opponents cant determine the true strength of your
hand. Again, you may want to try this play only when
you have one low card in the hole.

6. Look for a limp-steal, especially from an early


position.
Example: You have a playable hand in early
position but there are two or more lower exposed
cards behind you. When you limp, it looks to your
opponents that you have a good but not great hand
(like three cards to an 8-low), and you are concerned
about the players who have those lower exposed
cards. Often, youll be heads-up with the bring-in
bettor and youll win the pot with almost any card on
4th street.

7. If you believe a player is stealing, and you are in


position, re-raise the stealer to get heads-up or get
him to fold.
If you think a player is stealing, always look to raise
and reraise.
Example: The bring-in bettor is to your left, and
everyone folds to the player on your right who shows
an A, and raises. If you have (2-J) 4, and believe

your opponent is stealing, re-raise. The stealer may


fold to your raise, or you will win the pot when you hit
good and he hits bad on 4th street.

8. If you notice a player who raises too often on 3rd


street, re-raise him since he cant always have a big
hand.
Some players are very aggressive, especially
when the table is short-handed. Against these
players you need to re-raise and get heads-up. If the
stealer calls your bet, you should even consider
using his aggressive play against him, and slow-play
your hand if you hit good cards.

9. If you notice a player re-raises too often on 3rd


street, you should try to get heads-up against him.
A few players almost always re-raise a player
who raises on 3rd street. Try to get heads-up with
this player. You can often steal the pot on 4 thstreet.
Or, if you get good cards, you can even slow-play to
win a bigger hand. The bully at a Razz poker table
wins a lot of pots, especially when the table is shorthanded.

10. If you notice a player is so tight that he never


defends his bring-in bet, look to raise him.
Example:If your exposed card is a 9, and the bringin bettor has a 10, he will fold even if you are last to
act and are stealing.

3rdStreet Play
Dont Be the Azz in Razz
There are many things Razz players do, which
they should not do. As a result hands that can be
won, instead are lost. Hands that should be folded,
instead end up being costly. Dont chase without the
proper odds. Don't be the azz in Razz.

1. Don't ignore the action when you have folded


your hand on 3rd street.
Watch how your opponents' play their hands:

Do they come-in with a raise all the time or do they


just call?
How often do they raise?
How strong are their hands when they call and
when they raise?
How often do they steal? Too often or not at all?
How often do they defend their bring-in bet? In what
situations?
Do they chase when they are behind?
Which street do they decide to fold when they
seem behind?
Do they ever slow-play? With which hands?
Do they check-raise or check-raise bluff? On what
streets?
All players have tendencies that you can use to help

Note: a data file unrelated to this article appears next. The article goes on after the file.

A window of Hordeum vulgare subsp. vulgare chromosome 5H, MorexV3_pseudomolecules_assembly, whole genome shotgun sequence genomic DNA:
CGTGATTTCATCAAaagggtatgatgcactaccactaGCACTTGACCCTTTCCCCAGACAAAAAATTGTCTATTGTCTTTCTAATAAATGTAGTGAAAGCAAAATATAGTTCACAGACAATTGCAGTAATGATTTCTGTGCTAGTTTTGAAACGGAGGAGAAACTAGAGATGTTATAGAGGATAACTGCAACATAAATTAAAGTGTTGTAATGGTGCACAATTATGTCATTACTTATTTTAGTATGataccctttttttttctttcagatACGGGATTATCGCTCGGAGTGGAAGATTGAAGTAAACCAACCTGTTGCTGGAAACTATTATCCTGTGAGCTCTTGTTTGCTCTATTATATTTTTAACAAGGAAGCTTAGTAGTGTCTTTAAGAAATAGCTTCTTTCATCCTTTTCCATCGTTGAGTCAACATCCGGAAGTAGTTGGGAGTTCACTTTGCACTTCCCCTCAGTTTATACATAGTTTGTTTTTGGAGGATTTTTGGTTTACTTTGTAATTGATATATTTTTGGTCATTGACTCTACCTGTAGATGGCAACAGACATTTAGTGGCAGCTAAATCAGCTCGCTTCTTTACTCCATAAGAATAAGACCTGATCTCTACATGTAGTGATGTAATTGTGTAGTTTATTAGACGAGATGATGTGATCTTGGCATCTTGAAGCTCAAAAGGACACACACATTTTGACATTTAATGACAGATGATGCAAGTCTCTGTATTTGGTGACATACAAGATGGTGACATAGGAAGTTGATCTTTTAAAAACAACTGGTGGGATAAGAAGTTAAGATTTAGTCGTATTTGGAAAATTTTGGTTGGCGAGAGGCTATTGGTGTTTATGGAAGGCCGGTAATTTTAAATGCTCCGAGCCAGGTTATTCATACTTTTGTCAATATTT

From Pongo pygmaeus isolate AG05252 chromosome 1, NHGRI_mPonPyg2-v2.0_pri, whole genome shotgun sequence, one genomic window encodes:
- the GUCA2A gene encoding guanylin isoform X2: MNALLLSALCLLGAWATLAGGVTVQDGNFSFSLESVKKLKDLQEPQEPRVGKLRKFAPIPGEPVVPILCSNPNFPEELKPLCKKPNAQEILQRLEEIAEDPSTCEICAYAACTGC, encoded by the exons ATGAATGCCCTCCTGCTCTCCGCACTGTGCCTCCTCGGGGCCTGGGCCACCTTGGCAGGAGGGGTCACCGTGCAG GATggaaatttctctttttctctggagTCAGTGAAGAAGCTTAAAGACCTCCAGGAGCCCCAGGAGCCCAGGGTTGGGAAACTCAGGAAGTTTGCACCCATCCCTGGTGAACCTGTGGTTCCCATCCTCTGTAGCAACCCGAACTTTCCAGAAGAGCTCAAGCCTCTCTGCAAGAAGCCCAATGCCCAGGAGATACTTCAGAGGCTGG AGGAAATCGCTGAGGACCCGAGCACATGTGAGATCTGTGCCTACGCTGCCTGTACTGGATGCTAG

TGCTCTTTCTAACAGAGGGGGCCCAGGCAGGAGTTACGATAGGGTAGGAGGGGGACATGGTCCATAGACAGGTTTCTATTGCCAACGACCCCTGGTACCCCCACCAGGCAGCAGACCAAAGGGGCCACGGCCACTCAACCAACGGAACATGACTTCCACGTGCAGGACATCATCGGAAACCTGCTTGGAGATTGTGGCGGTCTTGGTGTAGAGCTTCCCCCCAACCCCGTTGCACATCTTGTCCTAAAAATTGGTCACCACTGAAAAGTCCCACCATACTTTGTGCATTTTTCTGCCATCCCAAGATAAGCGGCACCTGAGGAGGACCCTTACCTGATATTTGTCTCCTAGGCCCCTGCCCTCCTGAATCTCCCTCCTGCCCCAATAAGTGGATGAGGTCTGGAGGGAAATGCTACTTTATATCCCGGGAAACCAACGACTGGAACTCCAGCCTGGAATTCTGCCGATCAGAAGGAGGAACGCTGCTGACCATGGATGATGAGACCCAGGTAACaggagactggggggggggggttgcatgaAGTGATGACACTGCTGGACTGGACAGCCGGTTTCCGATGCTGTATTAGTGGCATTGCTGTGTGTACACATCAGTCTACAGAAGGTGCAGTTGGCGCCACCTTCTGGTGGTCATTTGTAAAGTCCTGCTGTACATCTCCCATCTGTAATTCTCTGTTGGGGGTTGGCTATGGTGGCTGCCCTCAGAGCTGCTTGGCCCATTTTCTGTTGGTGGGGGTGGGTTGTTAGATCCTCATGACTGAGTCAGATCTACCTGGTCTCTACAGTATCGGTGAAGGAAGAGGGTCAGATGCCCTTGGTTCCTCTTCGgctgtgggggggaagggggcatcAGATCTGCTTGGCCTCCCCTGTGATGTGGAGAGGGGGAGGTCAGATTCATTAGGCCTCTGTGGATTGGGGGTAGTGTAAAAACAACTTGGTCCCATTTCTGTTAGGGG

you make the right decision.
2. Don't defend your bring-in bet when your

exposed card is two-levels higher than your


opponent.
Razz players will defend their bring-in bet too
often, especially when their hole cards look good.
This is a mistake. When you are the bring-in bettor,
here are the odds you are getting to call if you have
two good hole cards and your opponent has the
hand he is representing:

Your exposed card is four-levels higher than


your opponent (like 9 versus 5). You are 10-1 to
catch up on 4th street.
Your exposed card is three-levels higher than your
opponent (like 10 versus 7). You are 6-1 to catch up
on 4th street.
Your exposed card is two-levels higher than your
opponent (like J versus 9). You are 4-1 to catch up
on 4th street.
Your exposed card is one-level higher than your
opponent (like 9 versus 8). You are almost 3-1 to
catch up on 4th street.
Example: You are the bring-in bettor with (A-2)
K, and everyone folds to the player to your right who
shows a 4 and raises. You believe he is stealing,
and want to call. The problem is that you may be
wrong, and you may be chasing a strong hand. Also,
you are hoping to hit good on 4thstreet, and your
opponent to hit a K on 4thstreet. And, even if he hits
a King on 4thstreet, you are hoping to hit better than
your opponent on 5thstreet as well. The combination
of these outcomes points to a clear fold.
Example: You are the bring-in bettor with (A-2)
10, and everyone folds to the player to your right who
shows an 8 and raises. While there is a better
chance your opponent will get a card 10 or higher
than in the previous example, it is still a bad play.
Example: You are the bring-in bettor with (A-2)
9, and everyone folds to the player to your right who
shows an 8 and raises. If the board shows you have
three duplicates, you should call. If it does not, and
you believe your opponent is stealing, you can call
just to mix up your play. You don't want to always fold
your bring-in bet to the player to your right.
3. Don't get carried away with trying to win with your
bring-in bet hand, even though one or more players
just called.

Sometimes you will see this bring-in bettor try to


win the hand with a bet on 4thstreet hoping his
opponents will fold. They don't fold and when he
misses on 5th street, he has wasted a bet.
Example: You have (7-9) J and bring it in. Two
players call, one showing a 6 and the other showing
an 8. On 4thstreet, both players hit bad cards
each with a Q, and you hit a 5. While you have
improved your hand, don't bet since your opponents
will not fold. Wait to see what happens on 5 thstreet. If
the same thing happens on 5thstreet, you can bet
and have confidence that your opponents will fold.

4. Don't rule out slow-playing your starting


hands. Slow-playing a strong hand with just a call is